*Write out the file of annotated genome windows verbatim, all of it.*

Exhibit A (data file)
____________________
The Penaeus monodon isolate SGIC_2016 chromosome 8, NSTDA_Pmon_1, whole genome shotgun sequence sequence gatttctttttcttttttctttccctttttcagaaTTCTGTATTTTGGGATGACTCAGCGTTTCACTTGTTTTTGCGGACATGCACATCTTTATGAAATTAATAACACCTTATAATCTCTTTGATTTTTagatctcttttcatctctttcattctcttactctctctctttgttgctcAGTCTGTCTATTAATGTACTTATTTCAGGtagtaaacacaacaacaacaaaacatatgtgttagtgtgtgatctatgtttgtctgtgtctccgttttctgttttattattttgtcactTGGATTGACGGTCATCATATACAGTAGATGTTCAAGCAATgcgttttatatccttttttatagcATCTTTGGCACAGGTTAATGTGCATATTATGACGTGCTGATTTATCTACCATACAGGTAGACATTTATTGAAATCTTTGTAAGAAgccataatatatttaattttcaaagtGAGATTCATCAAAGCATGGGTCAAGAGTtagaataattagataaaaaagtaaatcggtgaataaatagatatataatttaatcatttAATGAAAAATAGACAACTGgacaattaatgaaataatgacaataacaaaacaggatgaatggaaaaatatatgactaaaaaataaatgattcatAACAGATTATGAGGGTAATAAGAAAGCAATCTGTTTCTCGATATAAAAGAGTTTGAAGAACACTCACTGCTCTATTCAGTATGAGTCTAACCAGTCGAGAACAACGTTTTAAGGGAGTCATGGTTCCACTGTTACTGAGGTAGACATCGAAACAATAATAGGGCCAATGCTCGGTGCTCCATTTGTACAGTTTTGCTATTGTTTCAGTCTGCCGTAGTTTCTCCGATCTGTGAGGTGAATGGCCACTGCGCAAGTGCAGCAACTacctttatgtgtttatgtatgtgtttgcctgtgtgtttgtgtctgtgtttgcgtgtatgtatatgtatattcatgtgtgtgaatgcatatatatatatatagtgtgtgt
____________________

The Penaeus monodon isolate SGIC_2016 chromosome 8, NSTDA_Pmon_1, whole genome shotgun sequence sequence gatttctttttcttttttctttccctttttcagaaTTCTGTATTTTGGGATGACTCAGCGTTTCACTTGTTTTTGCGGACATGCACATCTTTATGAAATTAATAACACCTTATAATCTCTTTGATTTTTagatctcttttcatctctttcattctcttactctctctctttgttgctcAGTCTGTCTATTAATGTACTTATTTCAGGtagtaaacacaacaacaacaaaacatatgtgttagtgtgtgatctatgtttgtctgtgtctccgttttctgttttattattttgtcactTGGATTGACGGTCATCATATACAGTAGATGTTCAAGCAATgcgttttatatccttttttatagcATCTTTGGCACAGGTTAATGTGCATATTATGACGTGCTGATTTATCTACCATACAGGTAGACATTTATTGAAATCTTTGTAAGAAgccataatatatttaattttcaaagtGAGATTCATCAAAGCATGGGTCAAGAGTtagaataattagataaaaaagtaaatcggtgaataaatagatatataatttaatcatttAATGAAAAATAGACAACTGgacaattaatgaaataatgacaataacaaaacaggatgaatggaaaaatatatgactaaaaaataaatgattcatAACAGATTATGAGGGTAATAAGAAAGCAATCTGTTTCTCGATATAAAAGAGTTTGAAGAACACTCACTGCTCTATTCAGTATGAGTCTAACCAGTCGAGAACAACGTTTTAAGGGAGTCATGGTTCCACTGTTACTGAGGTAGACATCGAAACAATAATAGGGCCAATGCTCGGTGCTCCATTTGTACAGTTTTGCTATTGTTTCAGTCTGCCGTAGTTTCTCCGATCTGTGAGGTGAATGGCCACTGCGCAAGTGCAGCAACTacctttatgtgtttatgtatgtgtttgcctgtgtgtttgtgtctgtgtttgcgtgtatgtatatgtatattcatgtgtgtgaatgcatatatatatatatagtgtgtgt